At heart a love story, it leads into the fraught emotional landscape of the dusty, neglected settlement strung out on the broken promises of a new dispensation and strewn with the broken dreams of its inhabitants.
Itsoseng reflects the dire conflation of the personal and political in South Africa with a script superbly containing our nations’ ability to mix humour and pathos. Moments such as firebrand activist Bruddah Six deserting his own exhausted protest have us laughing at his own disgust at the pointlessness of toyi-toying before a state edifice that barely deigns to glance your way, while we recognise our own despair in the face of a self-serving bureaucracy.
Although the love story needed a bit more flesh (figuratively) – Mawile’s utter devotion to Dolly despite continued rejection isn’t quite held by their childhood declarations – my main quibble lies with the set, which contained at least two pillars that seemed to do nothing but take up space. That designer Hailey Kingston knew what she was doing with the other set elements makes the choice somewhat baffling.
But the issue pales into insignificance when compared to the problematic design of Turning Tables.
Presented by the South African State Theatre, Turning Tables had a ramp set around all three sides of the stage, acting as a barrier that denoted the domestic settings where the action takes place, with the narrow corridor formed on the outside of the ramp the place actors were banished while ‘offstage’.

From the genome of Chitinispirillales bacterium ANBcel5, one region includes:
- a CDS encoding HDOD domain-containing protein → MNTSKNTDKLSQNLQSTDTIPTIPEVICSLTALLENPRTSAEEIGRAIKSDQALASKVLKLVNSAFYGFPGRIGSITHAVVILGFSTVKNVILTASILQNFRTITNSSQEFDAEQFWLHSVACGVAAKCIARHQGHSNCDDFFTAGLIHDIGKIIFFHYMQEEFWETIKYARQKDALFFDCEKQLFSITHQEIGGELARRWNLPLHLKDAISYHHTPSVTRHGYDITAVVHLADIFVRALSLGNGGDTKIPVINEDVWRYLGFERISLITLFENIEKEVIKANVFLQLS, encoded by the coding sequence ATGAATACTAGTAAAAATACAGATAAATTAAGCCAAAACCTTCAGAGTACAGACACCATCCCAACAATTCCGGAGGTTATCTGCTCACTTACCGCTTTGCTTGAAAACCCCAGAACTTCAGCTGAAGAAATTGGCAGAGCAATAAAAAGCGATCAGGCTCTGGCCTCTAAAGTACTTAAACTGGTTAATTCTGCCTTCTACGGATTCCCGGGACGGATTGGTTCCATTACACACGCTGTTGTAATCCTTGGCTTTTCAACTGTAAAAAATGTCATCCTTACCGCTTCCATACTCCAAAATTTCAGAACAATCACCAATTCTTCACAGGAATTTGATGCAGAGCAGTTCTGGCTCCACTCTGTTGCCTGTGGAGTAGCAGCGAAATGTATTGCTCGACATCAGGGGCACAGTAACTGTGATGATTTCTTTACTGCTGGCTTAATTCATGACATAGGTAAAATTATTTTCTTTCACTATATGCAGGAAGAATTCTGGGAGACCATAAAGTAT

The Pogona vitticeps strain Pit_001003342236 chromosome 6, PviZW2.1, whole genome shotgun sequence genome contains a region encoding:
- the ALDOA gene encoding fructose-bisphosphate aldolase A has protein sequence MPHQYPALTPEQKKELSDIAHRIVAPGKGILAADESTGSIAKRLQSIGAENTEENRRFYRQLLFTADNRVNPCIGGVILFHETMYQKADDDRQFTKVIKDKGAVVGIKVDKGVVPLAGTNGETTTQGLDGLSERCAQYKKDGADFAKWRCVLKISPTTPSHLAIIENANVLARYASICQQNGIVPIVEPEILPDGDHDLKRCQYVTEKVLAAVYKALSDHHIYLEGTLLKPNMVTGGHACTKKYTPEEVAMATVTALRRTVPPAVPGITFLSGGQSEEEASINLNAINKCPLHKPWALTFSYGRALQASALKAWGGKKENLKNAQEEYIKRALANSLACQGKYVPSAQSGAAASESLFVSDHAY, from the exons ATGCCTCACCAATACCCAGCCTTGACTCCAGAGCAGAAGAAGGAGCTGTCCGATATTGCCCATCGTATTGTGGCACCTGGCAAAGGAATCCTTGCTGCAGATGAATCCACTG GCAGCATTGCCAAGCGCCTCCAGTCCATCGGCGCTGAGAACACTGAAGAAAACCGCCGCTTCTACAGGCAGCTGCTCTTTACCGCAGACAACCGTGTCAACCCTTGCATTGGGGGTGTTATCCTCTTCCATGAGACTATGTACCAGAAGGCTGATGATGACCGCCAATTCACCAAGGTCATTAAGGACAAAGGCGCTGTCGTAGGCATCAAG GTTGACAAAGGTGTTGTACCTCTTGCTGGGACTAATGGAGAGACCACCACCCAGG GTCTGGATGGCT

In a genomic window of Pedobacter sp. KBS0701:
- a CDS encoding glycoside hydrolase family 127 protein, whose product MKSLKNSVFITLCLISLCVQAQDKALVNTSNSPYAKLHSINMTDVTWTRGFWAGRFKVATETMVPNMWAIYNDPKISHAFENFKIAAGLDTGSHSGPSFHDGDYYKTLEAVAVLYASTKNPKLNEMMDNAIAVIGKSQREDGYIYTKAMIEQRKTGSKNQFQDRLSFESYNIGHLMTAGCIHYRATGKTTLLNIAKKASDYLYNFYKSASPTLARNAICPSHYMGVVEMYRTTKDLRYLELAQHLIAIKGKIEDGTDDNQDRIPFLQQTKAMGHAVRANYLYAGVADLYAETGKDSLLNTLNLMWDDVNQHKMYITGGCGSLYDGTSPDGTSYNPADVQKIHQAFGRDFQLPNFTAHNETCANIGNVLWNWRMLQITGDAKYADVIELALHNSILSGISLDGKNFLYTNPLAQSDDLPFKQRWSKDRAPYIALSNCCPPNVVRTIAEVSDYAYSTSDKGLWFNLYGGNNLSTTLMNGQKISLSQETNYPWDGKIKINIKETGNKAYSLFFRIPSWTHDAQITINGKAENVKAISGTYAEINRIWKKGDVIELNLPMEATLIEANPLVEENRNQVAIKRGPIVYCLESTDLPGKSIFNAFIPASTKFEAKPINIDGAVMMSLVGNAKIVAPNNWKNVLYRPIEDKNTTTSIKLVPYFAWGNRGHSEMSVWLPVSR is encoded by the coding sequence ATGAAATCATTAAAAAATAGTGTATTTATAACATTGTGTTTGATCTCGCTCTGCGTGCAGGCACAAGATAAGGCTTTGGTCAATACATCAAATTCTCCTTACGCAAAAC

It was a constantly irritating, and unecessary barrier that forced up to four ‘offstage’ actors at a time to either take up space (and attention) or walk around, up, or over the supposed entrances and exits it created. It was a blocking nightmare and combined with finicky wardrobe changes and things hanging from the ceiling with no purpose except to enclose the already enclosed space, the main purpose of the set seemed to be to get in the way.
What it was getting in the way of, however, wasn’t so grand. The story of infidelity between two couples resembled little so much as a Days of Our Lives episode, only with less depth of character.
They seemed little more than cardboard cut-outs; the rude businessman, his spoilt wife, the imploring pastor, his avaricous wife. I admit there may have been revelations in the seTswana dialogue that I failed to catch but good theatre communicates beyond language and I saw no interrogation or revelation as to why the businessman is impotent, why his wife is so desperate to have a child, or even why the moruti falls so easily for a woman’s wiles.
While the card-playing metaphor may provide a glimpse into a gaming subculture that many of us have passed by, the metaphor itself was as clumsy as the set.